The family moved around quite a bit but eventually, they planted roots in Silver Spring, Maryland. While in Montgomery County — which Braxton described as “sidity” — he attended Springbrook High School. His time there was pivotal; he studied saxophone and took advanced classes. After graduating in 2009, Cook attended Georgetown University to study English. While there, he worked and performed gigs on U Street, gradually becoming a fixture in D.C.’s jazz community.
Two years later, he transferred to The Juilliard School where he continued his studies and decided to pursue a full-time music career. This chance he took on himself proved to be worth it, as New York gave him a new space to cut his teeth as a musician and artist, leading to a longtime collaborative relationship with Grammy-nominated trumpeter Christian Scott, as well as touring and performing with the Christian McBride Big Band and Jon Batiste. He eventually launched his solo career in 2014, with a burgeoning fanbase and critically acclaimed tours and performances swiftly following after.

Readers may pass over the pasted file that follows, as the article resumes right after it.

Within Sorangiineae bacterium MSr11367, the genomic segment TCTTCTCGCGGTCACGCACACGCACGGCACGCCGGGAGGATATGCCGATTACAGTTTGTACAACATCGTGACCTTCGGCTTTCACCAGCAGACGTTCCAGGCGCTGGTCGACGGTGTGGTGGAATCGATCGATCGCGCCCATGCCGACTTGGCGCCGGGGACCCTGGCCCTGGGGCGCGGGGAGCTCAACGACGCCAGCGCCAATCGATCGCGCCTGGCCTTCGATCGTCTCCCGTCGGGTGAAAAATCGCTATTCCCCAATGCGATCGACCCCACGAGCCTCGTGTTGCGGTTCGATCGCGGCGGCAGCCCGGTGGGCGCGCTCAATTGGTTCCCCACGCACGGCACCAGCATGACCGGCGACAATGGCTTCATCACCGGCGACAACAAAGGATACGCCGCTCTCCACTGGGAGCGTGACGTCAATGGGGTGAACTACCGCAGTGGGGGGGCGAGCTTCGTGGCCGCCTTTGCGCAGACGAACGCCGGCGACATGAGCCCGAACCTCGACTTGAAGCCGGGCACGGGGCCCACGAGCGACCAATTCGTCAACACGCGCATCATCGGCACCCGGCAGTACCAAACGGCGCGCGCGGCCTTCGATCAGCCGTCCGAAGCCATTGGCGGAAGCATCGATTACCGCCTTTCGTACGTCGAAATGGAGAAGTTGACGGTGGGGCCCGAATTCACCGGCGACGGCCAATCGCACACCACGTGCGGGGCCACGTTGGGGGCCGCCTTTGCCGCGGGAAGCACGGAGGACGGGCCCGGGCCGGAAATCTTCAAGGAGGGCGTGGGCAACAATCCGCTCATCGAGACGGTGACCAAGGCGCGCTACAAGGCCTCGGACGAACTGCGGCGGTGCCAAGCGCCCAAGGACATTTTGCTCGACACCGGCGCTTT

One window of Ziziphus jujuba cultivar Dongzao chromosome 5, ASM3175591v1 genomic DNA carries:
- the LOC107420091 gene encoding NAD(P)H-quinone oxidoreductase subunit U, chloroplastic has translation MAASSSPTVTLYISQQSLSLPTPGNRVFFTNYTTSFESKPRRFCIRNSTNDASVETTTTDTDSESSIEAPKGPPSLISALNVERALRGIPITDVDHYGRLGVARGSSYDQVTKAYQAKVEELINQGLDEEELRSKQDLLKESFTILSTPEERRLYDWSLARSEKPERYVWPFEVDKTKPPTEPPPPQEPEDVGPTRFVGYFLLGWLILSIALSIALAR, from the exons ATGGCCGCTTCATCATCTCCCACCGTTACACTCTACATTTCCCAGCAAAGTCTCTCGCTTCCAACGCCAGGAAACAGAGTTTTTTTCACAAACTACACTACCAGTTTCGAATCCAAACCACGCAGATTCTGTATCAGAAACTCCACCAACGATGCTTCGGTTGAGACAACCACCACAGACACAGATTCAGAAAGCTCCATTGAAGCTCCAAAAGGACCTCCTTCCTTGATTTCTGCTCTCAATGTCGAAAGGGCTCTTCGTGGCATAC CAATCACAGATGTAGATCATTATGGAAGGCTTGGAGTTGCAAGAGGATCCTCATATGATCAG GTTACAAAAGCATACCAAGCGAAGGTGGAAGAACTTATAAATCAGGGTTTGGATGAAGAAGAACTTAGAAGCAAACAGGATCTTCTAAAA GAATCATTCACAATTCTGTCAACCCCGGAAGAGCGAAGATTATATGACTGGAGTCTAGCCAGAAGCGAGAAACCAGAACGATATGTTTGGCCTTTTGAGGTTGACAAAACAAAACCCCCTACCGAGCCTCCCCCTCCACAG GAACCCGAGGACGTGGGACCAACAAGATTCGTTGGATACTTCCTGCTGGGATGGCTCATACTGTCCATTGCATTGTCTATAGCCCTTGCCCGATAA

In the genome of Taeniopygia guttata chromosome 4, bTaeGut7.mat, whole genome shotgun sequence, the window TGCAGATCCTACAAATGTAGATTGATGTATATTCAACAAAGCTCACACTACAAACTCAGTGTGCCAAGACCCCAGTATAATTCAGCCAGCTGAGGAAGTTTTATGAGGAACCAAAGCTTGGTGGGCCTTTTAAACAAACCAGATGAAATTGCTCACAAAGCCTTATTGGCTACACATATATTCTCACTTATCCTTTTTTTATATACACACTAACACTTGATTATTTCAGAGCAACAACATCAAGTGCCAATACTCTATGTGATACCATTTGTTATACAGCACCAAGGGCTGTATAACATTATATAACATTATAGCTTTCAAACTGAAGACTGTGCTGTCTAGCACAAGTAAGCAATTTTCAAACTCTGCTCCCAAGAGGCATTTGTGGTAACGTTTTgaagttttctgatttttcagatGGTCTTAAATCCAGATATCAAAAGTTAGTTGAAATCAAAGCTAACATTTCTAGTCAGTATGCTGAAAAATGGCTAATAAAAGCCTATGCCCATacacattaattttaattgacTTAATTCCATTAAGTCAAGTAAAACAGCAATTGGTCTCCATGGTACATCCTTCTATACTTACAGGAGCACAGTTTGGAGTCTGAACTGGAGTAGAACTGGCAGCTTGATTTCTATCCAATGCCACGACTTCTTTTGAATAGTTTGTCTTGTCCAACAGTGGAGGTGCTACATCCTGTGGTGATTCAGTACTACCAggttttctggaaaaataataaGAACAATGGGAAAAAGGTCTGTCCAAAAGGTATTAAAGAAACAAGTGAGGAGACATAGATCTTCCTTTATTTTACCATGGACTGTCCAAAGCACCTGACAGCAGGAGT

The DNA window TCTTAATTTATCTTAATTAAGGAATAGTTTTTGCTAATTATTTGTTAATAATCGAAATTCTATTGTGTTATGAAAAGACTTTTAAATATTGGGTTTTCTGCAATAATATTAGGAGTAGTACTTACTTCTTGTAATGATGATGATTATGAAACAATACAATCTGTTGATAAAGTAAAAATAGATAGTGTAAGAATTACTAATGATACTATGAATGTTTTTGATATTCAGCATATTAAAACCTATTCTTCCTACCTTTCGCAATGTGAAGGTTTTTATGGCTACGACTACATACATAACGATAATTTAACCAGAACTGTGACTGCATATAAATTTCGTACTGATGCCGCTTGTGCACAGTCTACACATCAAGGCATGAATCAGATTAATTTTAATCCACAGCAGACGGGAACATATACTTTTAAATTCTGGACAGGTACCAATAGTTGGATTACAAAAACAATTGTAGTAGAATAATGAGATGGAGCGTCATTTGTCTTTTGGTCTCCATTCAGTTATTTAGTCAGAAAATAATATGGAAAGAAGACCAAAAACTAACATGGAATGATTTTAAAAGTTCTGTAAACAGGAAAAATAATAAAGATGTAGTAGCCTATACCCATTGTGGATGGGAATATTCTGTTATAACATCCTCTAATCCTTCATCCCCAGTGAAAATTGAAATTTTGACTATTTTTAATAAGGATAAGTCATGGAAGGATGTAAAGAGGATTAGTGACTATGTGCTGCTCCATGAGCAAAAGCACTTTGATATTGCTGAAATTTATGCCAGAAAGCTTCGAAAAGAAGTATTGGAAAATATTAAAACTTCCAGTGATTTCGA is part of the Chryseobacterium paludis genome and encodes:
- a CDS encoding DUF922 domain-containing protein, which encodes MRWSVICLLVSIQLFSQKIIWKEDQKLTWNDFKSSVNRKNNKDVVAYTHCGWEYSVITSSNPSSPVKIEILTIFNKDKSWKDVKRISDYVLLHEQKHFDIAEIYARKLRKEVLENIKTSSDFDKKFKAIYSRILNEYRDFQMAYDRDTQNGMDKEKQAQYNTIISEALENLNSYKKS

Cook’s soulful sound seamlessly intertwines jazz with funk, soul, and gospel, a testament to the passionate and thoughtful work he puts out as an independent artist. Each of his albums are a product of the years he has spent perfecting his craft and reinventing himself, as he did with 2020’s Fire Sign, an album that saw him delve more into an R&B lane. With his forthcoming record, he’ll be mixing elements he’s previously explored in the past, while still pushing jazz into modern sounds.